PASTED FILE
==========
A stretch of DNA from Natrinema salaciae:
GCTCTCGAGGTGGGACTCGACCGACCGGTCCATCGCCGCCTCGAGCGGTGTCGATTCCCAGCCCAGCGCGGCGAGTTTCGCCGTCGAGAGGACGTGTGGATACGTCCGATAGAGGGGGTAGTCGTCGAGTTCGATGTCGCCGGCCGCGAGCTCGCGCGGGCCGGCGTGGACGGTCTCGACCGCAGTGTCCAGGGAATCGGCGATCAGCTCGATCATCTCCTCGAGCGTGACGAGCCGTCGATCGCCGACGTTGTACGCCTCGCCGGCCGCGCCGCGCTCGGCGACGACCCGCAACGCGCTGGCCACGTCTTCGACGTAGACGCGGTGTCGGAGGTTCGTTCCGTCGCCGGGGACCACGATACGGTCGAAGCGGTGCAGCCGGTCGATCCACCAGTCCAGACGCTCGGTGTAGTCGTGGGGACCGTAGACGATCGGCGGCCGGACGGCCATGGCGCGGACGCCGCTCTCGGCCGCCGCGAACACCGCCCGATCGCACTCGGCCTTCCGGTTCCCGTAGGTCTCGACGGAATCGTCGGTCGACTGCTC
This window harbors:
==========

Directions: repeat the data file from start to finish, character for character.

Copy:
A stretch of DNA from Natrinema salaciae:
GCTCTCGAGGTGGGACTCGACCGACCGGTCCATCGCCGCCTCGAGCGGTGTCGATTCCCAGCCCAGCGCGGCGAGTTTCGCCGTCGAGAGGACGTGTGGATACGTCCGATAGAGGGGGTAGTCGTCGAGTTCGATGTCGCCGGCCGCGAGCTCGCGCGGGCCGGCGTGGACGGTCTCGACCGCAGTGTCCAGGGAATCGGCGATCAGCTCGATCATCTCCTCGAGCGTGACGAGCCGTCGATCGCCGACGTTGTACGCCTCGCCGGCCGCGCCGCGCTCGGCGACGACCCGCAACGCGCTGGCCACGTCTTCGACGTAGACGCGGTGTCGGAGGTTCGTTCCGTCGCCGGGGACCACGATACGGTCGAAGCGGTGCAGCCGGTCGATCCACCAGTCCAGACGCTCGGTGTAGTCGTGGGGACCGTAGACGATCGGCGGCCGGACGGCCATGGCGCGGACGCCGCTCTCGGCCGCCGCGAACACCGCCCGATCGCACTCGGCCTTCCGGTTCCCGTAGGTCTCGACGGAATCGTCGGTCGACTGCTC
This window harbors: